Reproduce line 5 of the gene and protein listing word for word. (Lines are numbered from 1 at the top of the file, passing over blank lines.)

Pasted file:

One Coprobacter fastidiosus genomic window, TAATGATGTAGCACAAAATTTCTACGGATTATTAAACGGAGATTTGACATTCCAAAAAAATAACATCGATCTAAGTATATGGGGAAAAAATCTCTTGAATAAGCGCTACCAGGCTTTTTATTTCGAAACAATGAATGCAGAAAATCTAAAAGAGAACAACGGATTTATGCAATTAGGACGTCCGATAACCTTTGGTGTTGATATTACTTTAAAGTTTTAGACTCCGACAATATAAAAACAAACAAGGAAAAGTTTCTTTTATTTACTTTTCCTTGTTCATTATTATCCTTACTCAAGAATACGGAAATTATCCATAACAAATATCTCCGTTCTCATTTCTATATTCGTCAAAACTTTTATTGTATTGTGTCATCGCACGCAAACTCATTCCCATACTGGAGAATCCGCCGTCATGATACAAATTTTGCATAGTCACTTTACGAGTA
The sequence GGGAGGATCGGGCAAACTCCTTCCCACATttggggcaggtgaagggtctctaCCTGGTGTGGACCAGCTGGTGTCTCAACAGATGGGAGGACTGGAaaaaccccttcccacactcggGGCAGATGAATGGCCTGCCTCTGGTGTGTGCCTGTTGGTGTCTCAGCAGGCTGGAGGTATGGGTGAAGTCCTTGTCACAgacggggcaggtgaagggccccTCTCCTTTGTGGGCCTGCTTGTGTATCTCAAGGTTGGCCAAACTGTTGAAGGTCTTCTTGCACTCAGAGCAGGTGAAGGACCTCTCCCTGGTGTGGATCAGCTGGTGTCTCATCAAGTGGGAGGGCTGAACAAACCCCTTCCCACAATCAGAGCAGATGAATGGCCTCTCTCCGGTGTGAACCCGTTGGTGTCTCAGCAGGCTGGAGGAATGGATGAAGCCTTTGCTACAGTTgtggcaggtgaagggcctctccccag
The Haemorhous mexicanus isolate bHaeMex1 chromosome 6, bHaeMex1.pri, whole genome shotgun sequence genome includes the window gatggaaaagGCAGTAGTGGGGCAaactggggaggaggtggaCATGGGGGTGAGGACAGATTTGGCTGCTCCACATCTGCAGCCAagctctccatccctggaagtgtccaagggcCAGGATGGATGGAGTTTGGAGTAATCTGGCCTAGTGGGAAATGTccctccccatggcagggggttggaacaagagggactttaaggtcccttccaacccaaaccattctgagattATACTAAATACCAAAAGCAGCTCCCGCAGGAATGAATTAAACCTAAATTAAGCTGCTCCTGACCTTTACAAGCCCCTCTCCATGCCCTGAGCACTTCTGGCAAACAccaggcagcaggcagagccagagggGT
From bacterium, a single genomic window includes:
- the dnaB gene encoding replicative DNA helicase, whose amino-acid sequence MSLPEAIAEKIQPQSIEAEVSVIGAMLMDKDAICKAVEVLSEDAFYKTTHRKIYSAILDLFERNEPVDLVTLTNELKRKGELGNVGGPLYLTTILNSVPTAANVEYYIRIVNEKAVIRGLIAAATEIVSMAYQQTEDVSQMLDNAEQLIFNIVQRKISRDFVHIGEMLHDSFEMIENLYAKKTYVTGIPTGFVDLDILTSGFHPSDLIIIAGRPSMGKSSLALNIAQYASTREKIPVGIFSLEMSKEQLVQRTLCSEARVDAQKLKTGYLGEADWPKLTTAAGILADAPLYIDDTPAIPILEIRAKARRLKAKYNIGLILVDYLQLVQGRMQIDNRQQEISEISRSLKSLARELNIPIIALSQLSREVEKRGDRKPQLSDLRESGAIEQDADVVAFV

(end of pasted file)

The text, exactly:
- the dnaB gene encoding replicative DNA helicase, whose amino-acid sequence MSLPEAIAEKIQPQSIEAEVSVIGAMLMDKDAICKAVEVLSEDAFYKTTHRKIYSAILDLFERNEPVDLVTLTNELKRKGELGNVGGPLYLTTILNSVPTAANVEYYIRIVNEKAVIRGLIAAATEIVSMAYQQTEDVSQMLDNAEQLIFNIVQRKISRDFVHIGEMLHDSFEMIENLYAKKTYVTGIPTGFVDLDILTSGFHPSDLIIIAGRPSMGKSSLALNIAQYASTREKIPVGIFSLEMSKEQLVQRTLCSEARVDAQKLKTGYLGEADWPKLTTAAGILADAPLYIDDTPAIPILEIRAKARRLKAKYNIGLILVDYLQLVQGRMQIDNRQQEISEISRSLKSLARELNIPIIALSQLSREVEKRGDRKPQLSDLRESGAIEQDADVVAFV